• Use a grading rubric that emphasizes quality over quantity: Students will give you what you ask for. If you ask for a certain number of posts, students will provide it – and usually no more. But if you set a number of postings as a baseline and then establish criteria based on quality of postings, you’ll get higher-quality postings. A rubric is a great way to communicate these standards.

Comments

There are 4 responses to "Why are my online discussions so boring?" . If you see a comment that doesn't belong please click the "x" and report it.

x by Martha Hirsch 8 months ago

could you provide an example of a statement in a rubric that would encourage higher quality postings and one that encourages quality over quantity.

also, how would you recommend dealing with a class of 50-75 students

x by Peter Seaman (author) 7 months ago

Hi Martha: You asked about a statement in a rubric that would promote quality over quantity. Here’s an example: “Your posting must contain at least 150 words and apply the concepts introduced in chapter 2 and use the vocabulary from that chapter. It must also paraphrase the original posting to which you are replying.” Some might argue that an emphasis on number of words takes us back to quantity, but I’d argue you’re always going to need some quantitative elements. The key is to use them as a baseline, not as a final measure. I see way too many directions like “Post once and reply to one other post,” which shares no expectations around quality of posting.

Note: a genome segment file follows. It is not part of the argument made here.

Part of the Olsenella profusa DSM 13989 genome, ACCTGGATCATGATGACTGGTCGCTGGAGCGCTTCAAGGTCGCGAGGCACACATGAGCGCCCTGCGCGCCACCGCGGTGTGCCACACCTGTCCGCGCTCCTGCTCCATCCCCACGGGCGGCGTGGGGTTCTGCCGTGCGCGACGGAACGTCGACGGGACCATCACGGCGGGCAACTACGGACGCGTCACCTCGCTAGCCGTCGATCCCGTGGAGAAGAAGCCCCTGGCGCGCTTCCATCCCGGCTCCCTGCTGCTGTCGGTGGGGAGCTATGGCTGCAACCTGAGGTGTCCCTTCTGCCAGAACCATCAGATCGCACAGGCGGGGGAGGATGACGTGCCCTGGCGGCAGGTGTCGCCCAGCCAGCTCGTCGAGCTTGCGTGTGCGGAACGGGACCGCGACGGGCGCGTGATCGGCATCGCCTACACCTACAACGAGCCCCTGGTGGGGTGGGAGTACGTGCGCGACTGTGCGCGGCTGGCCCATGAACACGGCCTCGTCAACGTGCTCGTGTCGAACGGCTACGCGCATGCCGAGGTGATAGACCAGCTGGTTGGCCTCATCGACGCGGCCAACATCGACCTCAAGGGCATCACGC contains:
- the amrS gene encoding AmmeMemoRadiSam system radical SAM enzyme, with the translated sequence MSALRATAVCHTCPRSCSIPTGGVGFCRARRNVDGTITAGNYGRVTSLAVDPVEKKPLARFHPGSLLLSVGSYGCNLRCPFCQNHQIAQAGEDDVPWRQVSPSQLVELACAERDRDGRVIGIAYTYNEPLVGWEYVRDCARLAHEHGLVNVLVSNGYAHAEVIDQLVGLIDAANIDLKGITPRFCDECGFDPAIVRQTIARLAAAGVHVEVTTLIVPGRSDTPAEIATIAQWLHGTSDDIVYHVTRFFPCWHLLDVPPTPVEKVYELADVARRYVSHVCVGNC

You asked about managing a class of 50-75 students. I’d recommend using small groups. With a class of that size, you’d want students to sign up for groups (so you don’t have to worry about assigning them). If you have, say, groups of 4 with four discussions, you could have each person take a turn as discussion leader with certain assigned duties such as summarizing, coordinating, etc. And there should be a PRODUCT of discussion, like a report or consensus document, not just discussion itself. It’s more work but you get deeper learning and also better discussion. Thanks. – Peter

x by Kristen Fink 7 months ago

I’m intrigued by the “post before reading others’ posts” setting. Which version of D2L are we using? How does on access this setting?

x by Peter Seaman (author) 7 months ago

Hi Kristen: Thanks for your questions. Version 10 of D2L, which we started using in summer 2013, has the new feature (though Moodle and probably other LMSs have had the feature for years). To find out about it, you can visit this page on our web site – also new since 2013:

http://www.pcc.edu/about/distance/faculty/technical/user-must-compose/

Happy new year! – Peter

Add to the discussion

PCC encourages you to add your voice to this page. Just remember that we take the time to look over each comment and reserve the right to remove submissions for any reason.